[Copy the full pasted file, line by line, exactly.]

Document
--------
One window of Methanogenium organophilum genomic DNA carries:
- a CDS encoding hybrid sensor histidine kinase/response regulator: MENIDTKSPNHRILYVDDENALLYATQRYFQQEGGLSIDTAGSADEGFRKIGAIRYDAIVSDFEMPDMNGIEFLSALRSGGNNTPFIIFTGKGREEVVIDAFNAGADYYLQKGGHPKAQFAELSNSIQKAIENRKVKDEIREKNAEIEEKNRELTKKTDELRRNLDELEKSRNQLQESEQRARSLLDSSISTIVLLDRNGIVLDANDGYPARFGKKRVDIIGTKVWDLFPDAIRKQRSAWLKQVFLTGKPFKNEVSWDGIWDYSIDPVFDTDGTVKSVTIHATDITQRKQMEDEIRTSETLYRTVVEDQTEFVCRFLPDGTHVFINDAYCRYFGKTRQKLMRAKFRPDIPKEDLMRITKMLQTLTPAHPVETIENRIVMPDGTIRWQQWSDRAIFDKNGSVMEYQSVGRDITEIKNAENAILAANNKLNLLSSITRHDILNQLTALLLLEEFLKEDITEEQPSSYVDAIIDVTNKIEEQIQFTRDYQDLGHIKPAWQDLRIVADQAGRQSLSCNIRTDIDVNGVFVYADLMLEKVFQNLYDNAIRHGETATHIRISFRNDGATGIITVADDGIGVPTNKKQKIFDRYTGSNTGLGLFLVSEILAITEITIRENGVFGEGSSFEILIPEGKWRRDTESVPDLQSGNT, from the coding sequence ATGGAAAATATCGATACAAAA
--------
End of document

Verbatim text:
One window of Methanogenium organophilum genomic DNA carries:
- a CDS encoding hybrid sensor histidine kinase/response regulator: MENIDTKSPNHRILYVDDENALLYATQRYFQQEGGLSIDTAGSADEGFRKIGAIRYDAIVSDFEMPDMNGIEFLSALRSGGNNTPFIIFTGKGREEVVIDAFNAGADYYLQKGGHPKAQFAELSNSIQKAIENRKVKDEIREKNAEIEEKNRELTKKTDELRRNLDELEKSRNQLQESEQRARSLLDSSISTIVLLDRNGIVLDANDGYPARFGKKRVDIIGTKVWDLFPDAIRKQRSAWLKQVFLTGKPFKNEVSWDGIWDYSIDPVFDTDGTVKSVTIHATDITQRKQMEDEIRTSETLYRTVVEDQTEFVCRFLPDGTHVFINDAYCRYFGKTRQKLMRAKFRPDIPKEDLMRITKMLQTLTPAHPVETIENRIVMPDGTIRWQQWSDRAIFDKNGSVMEYQSVGRDITEIKNAENAILAANNKLNLLSSITRHDILNQLTALLLLEEFLKEDITEEQPSSYVDAIIDVTNKIEEQIQFTRDYQDLGHIKPAWQDLRIVADQAGRQSLSCNIRTDIDVNGVFVYADLMLEKVFQNLYDNAIRHGETATHIRISFRNDGATGIITVADDGIGVPTNKKQKIFDRYTGSNTGLGLFLVSEILAITEITIRENGVFGEGSSFEILIPEGKWRRDTESVPDLQSGNT, from the coding sequence ATGGAAAATATCGATACAAAA